The Eucharist is a SacramentJesus was a great teacher. He talked to people about things they could see and hear– the flowers of the field, the birds in the air – to tell people about God’s love forthem. Once he picked up some mud and put it on a blind man’s eyes to make himsee again. Jesus was very comfortable with ordinary things, and he used to help uslearn to understand ourselves and our relationship to God.A sacrament uses something quite ordinary – something we can see and touch – tobring God’s special gifts to us. In baptism, we use water to bring God’s gift of newlife to us. In the Eucharist, we use bread and wine to bring God’s grace and loveamong us.The Catechism defines a sacrament as “an outward and visible sign of an inward andspiritual grace”. In other words, something we can see and touch changes the waywe live our lives. It makes us value God’s world, and everything and everyone in it.We are called to prevent suffering and destruction, to care for our world, and tohelp others who are in need, as Jesus did.In the Eucharist we can see the priest take the bread and wine and we can hear thewords of the prayers. But through the bread and wine and the prayers somethinghappens that we cannot see. The bread and wine are transformed by God’s Spiritinto a way of sharing God’s love for us. They bring the death and resurrection ofJesus very close to us.The sacraments invite us to use all our senses – sight, hearing, touch, taste, smell,movement – in the worship of God. We can see the actions at the altar. We cansmell the candles and the flowers, hear the music and the prayers, touch and tastethe bread and wine. We move about the church, and stand and kneel for worship.The sacraments remind us that God speaks to us through everyday things.
Names for the Family MealChristians call this service by many different names. Each name helps us tounderstand more about the meaning of this sacrament.The Eucharist is a Greek word meaning thanksgiving. We give thanks to God forGod’s great gift of new life, through the life, death and resurrection of Jesus Christ.The Lord’s Supper reminds us that this is the Christian family meal. Jesus sharedthe Last Supper with his disciples, the night before he died, and asked us to continueto meet together to share this meal.The Holy Communion tells us that receiving the bread and wine – the body andblood of Christ – brings us into communion with God and each other. In otherwords, it brings us closer to God and to each other. We share this sacrament withother people in the Christian community.The mass is a name that comes from the Latin phrase, Ite, missa est. This means, Go!You have been sent. When Latin was used in church for several hundred years, thesewords were said at the end of each service. We come to the Eucharist to bestrengthened, so that we can go out and help others and tell them the good newsthat God loves them. We still use the name mass, particularly at Christmas, whichmeans Christ mass.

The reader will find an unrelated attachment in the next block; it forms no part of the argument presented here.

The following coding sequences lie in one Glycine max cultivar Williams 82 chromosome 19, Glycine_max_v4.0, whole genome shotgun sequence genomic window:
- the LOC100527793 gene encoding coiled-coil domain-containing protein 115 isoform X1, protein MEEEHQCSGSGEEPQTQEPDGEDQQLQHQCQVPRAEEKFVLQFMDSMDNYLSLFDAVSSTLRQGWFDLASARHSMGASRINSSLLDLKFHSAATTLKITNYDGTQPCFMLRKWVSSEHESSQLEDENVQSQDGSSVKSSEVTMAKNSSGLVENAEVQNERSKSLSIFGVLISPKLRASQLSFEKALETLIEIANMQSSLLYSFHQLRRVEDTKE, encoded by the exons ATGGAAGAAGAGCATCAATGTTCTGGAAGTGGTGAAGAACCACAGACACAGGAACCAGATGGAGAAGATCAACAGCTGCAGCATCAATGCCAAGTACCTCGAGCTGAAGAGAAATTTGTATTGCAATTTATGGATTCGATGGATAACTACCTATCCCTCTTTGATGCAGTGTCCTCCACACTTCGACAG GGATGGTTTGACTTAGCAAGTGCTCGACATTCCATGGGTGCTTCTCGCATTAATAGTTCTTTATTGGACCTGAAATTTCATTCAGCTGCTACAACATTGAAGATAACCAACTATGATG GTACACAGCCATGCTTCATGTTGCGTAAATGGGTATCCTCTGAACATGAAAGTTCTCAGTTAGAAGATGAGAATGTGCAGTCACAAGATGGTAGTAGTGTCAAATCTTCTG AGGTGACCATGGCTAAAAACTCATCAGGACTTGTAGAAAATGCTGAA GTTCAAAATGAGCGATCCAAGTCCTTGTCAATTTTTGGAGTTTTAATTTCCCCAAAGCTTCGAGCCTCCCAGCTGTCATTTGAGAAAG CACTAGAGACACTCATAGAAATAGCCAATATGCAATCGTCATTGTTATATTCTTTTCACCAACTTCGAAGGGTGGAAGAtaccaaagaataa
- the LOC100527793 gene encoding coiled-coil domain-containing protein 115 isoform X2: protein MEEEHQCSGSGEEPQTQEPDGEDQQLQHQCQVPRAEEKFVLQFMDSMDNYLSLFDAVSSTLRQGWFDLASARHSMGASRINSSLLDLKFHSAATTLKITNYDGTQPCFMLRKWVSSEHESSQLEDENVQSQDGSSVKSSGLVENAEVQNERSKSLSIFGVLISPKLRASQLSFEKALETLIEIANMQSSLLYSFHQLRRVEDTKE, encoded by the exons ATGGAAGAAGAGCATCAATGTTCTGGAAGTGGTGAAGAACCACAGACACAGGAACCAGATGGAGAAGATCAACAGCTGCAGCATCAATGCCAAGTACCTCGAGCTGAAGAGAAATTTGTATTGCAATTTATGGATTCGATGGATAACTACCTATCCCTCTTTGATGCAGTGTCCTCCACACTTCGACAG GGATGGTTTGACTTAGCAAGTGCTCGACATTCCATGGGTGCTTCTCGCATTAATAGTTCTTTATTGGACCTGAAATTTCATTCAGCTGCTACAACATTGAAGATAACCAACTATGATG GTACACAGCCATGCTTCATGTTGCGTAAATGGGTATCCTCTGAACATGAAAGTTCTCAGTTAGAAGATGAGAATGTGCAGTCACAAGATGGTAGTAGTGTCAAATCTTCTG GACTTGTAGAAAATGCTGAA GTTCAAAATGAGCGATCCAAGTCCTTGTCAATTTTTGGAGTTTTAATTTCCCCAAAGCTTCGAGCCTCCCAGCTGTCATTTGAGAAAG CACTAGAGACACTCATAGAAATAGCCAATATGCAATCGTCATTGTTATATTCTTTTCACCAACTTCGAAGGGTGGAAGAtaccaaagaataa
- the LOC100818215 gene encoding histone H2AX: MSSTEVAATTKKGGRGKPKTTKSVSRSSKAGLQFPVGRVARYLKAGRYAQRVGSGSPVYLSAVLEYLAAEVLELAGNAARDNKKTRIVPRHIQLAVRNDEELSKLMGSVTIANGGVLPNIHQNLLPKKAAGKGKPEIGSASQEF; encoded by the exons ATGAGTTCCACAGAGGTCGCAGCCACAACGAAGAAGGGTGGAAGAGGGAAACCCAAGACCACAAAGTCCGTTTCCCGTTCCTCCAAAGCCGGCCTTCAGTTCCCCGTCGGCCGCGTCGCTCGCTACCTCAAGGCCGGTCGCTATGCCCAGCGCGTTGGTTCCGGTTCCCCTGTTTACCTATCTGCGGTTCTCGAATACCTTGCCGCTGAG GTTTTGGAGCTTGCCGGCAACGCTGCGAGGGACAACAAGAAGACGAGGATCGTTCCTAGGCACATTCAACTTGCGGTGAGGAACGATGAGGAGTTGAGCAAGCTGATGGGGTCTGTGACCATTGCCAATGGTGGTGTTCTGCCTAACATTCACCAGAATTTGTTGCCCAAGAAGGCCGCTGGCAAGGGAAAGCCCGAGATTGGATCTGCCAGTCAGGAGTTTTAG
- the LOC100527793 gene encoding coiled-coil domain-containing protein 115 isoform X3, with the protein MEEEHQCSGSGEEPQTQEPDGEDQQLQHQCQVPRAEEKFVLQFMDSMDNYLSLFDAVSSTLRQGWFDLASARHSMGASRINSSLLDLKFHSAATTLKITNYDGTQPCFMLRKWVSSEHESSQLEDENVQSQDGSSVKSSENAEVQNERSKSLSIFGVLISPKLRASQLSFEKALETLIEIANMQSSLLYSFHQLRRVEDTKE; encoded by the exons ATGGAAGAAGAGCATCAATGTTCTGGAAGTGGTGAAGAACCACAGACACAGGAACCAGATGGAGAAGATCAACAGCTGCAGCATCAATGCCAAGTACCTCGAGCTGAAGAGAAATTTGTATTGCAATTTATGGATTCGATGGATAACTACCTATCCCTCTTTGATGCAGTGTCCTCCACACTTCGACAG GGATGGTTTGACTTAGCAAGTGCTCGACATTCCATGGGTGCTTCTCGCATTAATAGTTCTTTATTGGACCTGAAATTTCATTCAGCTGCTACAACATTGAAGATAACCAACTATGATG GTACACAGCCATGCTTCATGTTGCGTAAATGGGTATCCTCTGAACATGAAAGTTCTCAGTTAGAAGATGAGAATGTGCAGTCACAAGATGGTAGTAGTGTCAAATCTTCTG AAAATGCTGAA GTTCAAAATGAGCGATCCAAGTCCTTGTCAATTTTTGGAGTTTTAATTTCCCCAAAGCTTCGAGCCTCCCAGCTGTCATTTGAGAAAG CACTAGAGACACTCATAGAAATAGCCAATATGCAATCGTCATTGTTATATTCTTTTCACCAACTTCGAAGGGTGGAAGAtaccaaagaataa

Eucharist wordsearchR E T H A N K S E F P U T C EO U S V L K L C G C R A R R UQ C I P E N I W O L A Y T H IZ H W E R L E M H S Y L Z E GX A W A A I M C R E E D K E NY R P H K U E S R Y R M C C FA I C T N C G S U U G A N I BA S M I K L C F T T E S H V FI T O X O F J H B P C S X R AD N Y R O T R E F F O N H E HI A I S F R E P P U S Y A S RD A E U P B E Y H N M O A S AR Y T R E K N G L N T G Q M TY V Y A B H D Z B A S G S C LT V D H U V U T R S S L L F AALTAR BREAD CHALICE COMMUNIONCREED EUCHARIST GLORIA HYMNMASS OFFERTORY PATEN PEACEPRAYER PRIEST SANCTUS SERVICESUPPER THANKS WINE
Here are some activity ideasI If you already receive communion, find out the date on which you made your first communion Draw a picture of your church family. Include people of all ages
Read the story of the Last Supper in the Bible. Imagine you are a child at that Supperand write a story about what it was like. Draw a picture of some of the things you are thankful for
Learn a grace to say before a meal and say it with your family if you can If you have servers at your Eucharist service, ask them what they do
Tell, or write, about a special meal that you have shared with others – it could be for a birthday, anniversary, holiday or other event Make an invitation card to ask someone to come to the EucharistWrite your own activities in these!